Hazing in Virginia

Virginia, like most states, has a Hazing Law which makes hazing at any school, college or university against the law.

Teasing that was considered an all-in-good-fun rite of passage decades ago is now known to be hazing — dangerous and illegal.

Section 18.2-56 of the Code of Virginia provides the following:

“It shall be unlawful to haze, or otherwise mistreat so as to cause bodily injury, any student at any school, college, or university.

Any person found guilty thereof shall be guilty of a Class 1 misdemeanor, unless the injury would be such as to constitute a felony, and in that event the punishment shall be inflicted as is otherwise provided by law for the punishment of such a felony.

Any person receiving bodily injury by hazing or mistreatment shall have a right to sue, civilly, the person or persons guilty thereof, whether adults or infants.

The president, or other presiding official of any school, college, or university, receiving appropriations from the State treasury shall, upon satisfactory proof of guilt of any student found guilty of hazing or mistreating another student so as to cause bodily injury, expel such student so found guilty, and shall make report thereof to the attorney for the Commonwealth of the county or city in which such school, college, or university is, who shall present the same to the grand jury of such city or county convened next after such report is made to him.”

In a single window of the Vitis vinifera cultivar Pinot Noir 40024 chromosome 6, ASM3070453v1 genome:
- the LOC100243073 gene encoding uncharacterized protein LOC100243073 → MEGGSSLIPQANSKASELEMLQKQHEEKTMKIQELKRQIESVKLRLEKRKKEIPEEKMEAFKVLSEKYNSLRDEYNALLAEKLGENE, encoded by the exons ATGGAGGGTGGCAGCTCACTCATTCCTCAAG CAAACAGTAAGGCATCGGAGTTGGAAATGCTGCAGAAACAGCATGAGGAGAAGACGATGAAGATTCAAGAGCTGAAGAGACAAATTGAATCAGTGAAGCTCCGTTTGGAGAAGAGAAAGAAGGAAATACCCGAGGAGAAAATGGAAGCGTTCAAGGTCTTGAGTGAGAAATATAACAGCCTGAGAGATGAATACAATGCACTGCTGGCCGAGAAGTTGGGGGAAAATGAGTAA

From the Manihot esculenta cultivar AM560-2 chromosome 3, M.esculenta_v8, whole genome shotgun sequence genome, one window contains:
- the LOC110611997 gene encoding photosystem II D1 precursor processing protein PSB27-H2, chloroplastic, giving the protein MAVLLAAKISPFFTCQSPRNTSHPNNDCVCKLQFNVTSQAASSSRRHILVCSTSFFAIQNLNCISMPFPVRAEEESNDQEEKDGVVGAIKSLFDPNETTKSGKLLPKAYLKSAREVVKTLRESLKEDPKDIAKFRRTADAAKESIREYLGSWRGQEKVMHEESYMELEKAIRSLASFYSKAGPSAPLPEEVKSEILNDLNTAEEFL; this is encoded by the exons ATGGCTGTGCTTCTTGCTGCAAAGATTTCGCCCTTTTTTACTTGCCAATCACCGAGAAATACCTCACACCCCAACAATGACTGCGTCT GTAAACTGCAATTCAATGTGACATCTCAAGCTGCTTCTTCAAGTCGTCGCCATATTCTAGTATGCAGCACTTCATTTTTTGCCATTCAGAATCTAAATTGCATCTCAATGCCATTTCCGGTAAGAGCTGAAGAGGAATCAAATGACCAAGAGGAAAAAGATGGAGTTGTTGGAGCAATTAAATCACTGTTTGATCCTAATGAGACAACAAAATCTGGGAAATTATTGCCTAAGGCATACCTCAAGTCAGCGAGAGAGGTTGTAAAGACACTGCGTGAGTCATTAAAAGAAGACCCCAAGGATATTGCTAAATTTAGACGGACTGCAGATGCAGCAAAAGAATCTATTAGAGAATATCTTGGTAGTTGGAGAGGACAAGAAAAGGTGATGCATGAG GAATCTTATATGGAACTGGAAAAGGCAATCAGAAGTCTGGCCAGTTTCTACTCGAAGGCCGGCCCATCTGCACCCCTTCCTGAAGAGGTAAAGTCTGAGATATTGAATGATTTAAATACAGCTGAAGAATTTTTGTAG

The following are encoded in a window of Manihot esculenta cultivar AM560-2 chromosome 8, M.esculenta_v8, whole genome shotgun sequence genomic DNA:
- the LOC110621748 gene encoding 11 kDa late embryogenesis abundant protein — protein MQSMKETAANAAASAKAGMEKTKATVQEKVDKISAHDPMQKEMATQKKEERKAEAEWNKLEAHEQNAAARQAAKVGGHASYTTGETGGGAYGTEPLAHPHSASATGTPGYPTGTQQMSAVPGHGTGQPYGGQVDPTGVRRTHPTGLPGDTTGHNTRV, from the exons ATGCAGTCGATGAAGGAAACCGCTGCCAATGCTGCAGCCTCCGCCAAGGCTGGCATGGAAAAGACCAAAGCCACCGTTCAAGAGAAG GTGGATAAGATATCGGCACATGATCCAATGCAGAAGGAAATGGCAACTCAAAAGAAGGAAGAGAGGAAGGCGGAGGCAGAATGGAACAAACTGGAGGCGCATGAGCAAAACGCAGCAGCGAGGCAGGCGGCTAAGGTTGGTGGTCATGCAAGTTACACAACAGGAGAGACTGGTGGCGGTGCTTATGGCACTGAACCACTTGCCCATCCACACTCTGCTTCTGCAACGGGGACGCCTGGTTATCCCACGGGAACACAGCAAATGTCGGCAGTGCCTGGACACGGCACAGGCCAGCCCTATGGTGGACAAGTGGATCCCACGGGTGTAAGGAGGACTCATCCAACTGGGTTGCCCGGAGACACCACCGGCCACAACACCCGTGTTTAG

That is why Virginia attorney Doug Landau and his wife Melissa were happy to receive a letter from their daughter’s school — College of William & Mary (W&M) in Williamsburg, VA — explaining the school’s campus-wide anti-hazing campaign.

Known as ‘My Tribe, My Responsibility: A Home Without Hazing,’ the campaign’s goal is to “empower all in [the W&M] community to recognize hazing in its various forms, to know what to do when they see hazing activity or experience it directly, and to feel confident in taking action”.

Hazing can lead to very serious consequences, as evidenced by 2010 case of two fraternity brothers who were found liable for the death of a freshman pledge who drowned in what was ultimately determined to be a case of hazing.

Landau commends the College of W&M for being proactive and responsible in preventing needless injury and tragic death.

In our next post, we will address the question What is Hazing?

If you or someone you know has been injured due in a hazing incident and there are questions as to what laws apply, email or call Abrams Landau, Ltd. at once (703-796-9555).

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